Dine like an NFL star at this Mexican restaurant in Phoenix

In late August, a Super Bowl champion, his cannabis business partner, another former NFL football player, and about 30 people from the weed industry and their guests gathered at Asadero North of Sonora in downtown Phoenix.

“I heard that there were a lot of people who had arrived by plane and by car from different states,” explains Caesar Bravo-Valenzuela, chef and son of the restaurant owner. “So I was like, ‘I know I’ve seen this guy before. It’s Jim McMahon, you know, from the 1985 Chicago Bears. He’s on the greatest team ever. So I was like, ‘Okay, this has gotten serious.'”

McMahon was the star quarterback for the Chicago Bears in the mid-1980s. He led his teammates to a victory in 1986 superbowl rolling over the New England Patriots to win the championship.

McMahon, Kyle Turley, the former offensive tackle for the New Orleans Saints, St. Louis Rams and Kansas City Chiefs, and Eben Britton, a former NFL offensive tackle who was not present at the dinner , were in town to launch RevenantMJ in Arizona. . Their new cannabis line includes flowers, pre-rolls, edibles, vape cartridges, and products featuring the RevenantMJ logo.

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Raul Molina (bottom row wearing a black shirt) was the host, and NFL stars Jim McMahon (to Molina’s right) and Kyle Turley (top right) were special guests.

Courtesy of Raúl Molina

The football players and their guests “have been asking for great Mexican food,” says Raul Molina, chief operating officer of Mint Cannabis dispensaries, which have locations in the Valley and Michigan. He knew exactly where to take them.

“I’ve been coming here forever. The place has great prices, huge portions, and it’s as close to Mexico as it gets to Phoenix,” Molina says.

Football enthusiast Bravo-Valenzuela presented the crowd with a buffet of grilled meats.

He and his sisters served pollo asado, carne asada, prime rib and al pastor in portable stainless steel parrillas., a type of grill that contains smoldering coals to keep food warm.

Placed on the wooden and tiled tables, the parrillas were surrounded by rice, beans, flour tortillas imported from Mexico, vegetables, guacamole, house red salsa and charra frijoles, a homemade soup with pinto beans, bacon, cilantro and onion.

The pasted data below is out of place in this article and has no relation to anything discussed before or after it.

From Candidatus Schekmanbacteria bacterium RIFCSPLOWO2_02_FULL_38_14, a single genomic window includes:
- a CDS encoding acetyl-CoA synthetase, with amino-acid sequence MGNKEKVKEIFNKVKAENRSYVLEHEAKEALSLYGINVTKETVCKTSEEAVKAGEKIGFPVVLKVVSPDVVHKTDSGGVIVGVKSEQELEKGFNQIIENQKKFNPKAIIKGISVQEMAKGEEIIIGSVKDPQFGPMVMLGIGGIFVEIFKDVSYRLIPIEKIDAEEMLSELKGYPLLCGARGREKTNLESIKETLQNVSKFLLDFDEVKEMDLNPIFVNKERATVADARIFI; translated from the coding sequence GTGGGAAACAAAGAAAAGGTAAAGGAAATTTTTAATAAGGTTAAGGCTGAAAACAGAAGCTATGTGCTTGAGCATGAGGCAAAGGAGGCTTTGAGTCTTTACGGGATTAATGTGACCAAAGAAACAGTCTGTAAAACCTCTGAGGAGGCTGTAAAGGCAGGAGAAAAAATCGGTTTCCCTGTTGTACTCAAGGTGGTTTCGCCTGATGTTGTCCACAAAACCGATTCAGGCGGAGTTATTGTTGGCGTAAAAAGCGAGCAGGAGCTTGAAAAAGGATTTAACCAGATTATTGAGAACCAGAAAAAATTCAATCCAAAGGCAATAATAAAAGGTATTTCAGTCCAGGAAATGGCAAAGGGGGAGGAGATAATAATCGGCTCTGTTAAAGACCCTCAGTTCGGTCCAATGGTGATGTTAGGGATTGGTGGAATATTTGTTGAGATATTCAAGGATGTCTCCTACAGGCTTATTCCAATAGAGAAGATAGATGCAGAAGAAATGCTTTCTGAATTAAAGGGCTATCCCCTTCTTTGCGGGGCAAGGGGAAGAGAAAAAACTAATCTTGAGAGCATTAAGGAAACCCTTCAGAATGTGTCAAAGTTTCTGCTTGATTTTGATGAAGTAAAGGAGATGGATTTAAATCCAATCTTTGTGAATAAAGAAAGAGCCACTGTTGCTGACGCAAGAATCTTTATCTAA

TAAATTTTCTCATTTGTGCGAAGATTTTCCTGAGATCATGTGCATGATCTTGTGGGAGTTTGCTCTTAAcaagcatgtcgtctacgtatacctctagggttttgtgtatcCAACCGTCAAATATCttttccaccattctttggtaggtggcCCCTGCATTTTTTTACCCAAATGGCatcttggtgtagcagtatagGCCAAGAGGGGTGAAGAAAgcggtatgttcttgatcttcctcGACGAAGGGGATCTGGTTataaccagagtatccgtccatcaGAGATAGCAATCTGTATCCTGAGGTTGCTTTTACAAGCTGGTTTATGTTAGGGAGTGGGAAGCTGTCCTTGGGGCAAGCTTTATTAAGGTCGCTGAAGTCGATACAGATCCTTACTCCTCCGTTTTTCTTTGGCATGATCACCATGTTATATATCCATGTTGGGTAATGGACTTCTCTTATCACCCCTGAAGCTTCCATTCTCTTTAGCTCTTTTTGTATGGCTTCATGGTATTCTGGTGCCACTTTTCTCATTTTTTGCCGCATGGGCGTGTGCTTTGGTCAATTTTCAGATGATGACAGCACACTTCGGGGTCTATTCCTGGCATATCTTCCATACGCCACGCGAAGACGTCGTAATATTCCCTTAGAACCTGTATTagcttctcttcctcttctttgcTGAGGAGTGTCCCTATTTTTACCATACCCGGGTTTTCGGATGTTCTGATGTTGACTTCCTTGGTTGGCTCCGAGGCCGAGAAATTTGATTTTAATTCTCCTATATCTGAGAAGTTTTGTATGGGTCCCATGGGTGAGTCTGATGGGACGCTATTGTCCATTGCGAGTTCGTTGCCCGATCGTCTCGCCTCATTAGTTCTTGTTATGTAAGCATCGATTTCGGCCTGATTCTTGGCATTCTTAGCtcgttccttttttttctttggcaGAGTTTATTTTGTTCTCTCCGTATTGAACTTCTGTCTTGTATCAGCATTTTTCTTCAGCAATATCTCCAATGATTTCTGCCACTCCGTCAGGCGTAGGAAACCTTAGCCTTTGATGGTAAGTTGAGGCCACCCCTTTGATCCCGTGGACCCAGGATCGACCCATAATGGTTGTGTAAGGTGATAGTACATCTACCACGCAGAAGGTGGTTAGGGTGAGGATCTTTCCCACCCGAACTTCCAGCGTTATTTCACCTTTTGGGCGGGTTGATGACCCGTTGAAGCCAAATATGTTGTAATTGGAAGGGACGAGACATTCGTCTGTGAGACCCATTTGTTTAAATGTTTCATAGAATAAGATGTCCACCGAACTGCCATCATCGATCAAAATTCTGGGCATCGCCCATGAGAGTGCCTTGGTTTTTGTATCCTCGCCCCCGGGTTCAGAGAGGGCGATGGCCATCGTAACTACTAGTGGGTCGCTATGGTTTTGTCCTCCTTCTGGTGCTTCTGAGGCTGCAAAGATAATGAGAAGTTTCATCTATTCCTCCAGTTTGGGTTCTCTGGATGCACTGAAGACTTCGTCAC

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The football players enjoyed a buffet meal.

Michael Madriaga

“McMahon ate the ribs,” Bravo-Valenzuela recalled. “And the other footballer [Turley] he made chicken tacos on the grill.”

The players toasted each other with glasses of horchata, jamaica and tamarindo aguas frescas, lemonada and bottled Mexican coca-cola. The invitation-only dinner lasted until 9:30 p.m. Guests, all pleased with the Sonoran-style Mexican meal, mingled for about an hour and then called it a night.

The next day, most of the group reconnected at the Mint Dispensary in Guadalupe to meet the football players and introduce the new RevenantMJ products. Afterwards, they attended the Marijuana Industry Trade Association’s Arizona Chapter’s monthly mix in Phoenix, where they talked more about their advocacy for cannabis and the dinner they all enjoyed the night before.

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The name of the North 16th Street restaurant translates to “a grill north of Sonora”.

Michael Madriaga

The 16th Street restaurant’s name translates to “a grill in northern Sonora,” says Bravo-Valenzuela.

“My dad used to work at this restaurant as an employee, then around 2003 or 2004 it wasn’t doing so well, so he bought it, created the menu and started working on it from scratch,” he said.

Today, 18 years later, the whole family works at the restaurant, says Bravo-Valenzuela, including “my parents, my two older sisters who are twins, then me, then our two younger sisters, and our 16-year-old daughter. brother who works part time.

It’s not often the family has former NFL superstars in their restaurant. Every day, the small restaurant prepares tacos of lengua, tender cow’s tongue and tripas, tripes served crispy with chicharrones.

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The barbacoa burrito is made with beef shoulder.

Michael Madriaga

Another specialty, the barbacoa burrito, is made with shredded beef shoulder.

“They all take us hours to make,” says Bravo-Valenzuela, “because we chop them, clean them, throw them in the jars, fill them with the spices and everything, then let them sit on the stovetop for a few hours. Everything is simmered.

The family also makes a medium torta, with a bolillo roll, lettuce, tomatoes, avocado, and a mix of carne asada and pollo asado. The pollo asado combos are the restaurant’s bestsellers, says Bravo-Valenzuela, adding that whole or half chickens come with corn tortillas, salsa, beans and vegetables.

For dessert, “my sister introduced churro cheesecake,” says Bravo-Valenzuela. “It’s very popular because we’ve never really brought desserts here.”

Cinnamon Sweet Churro is rich, creamy and the perfect way to wrap up the meal.

Whether customers are soccer superstars or just fans hoping to watch the game while feasting on a Sonoran barbecue, Bravo-Valenzuela has them covered.

Asadero North of Sonora

122 16th Street North

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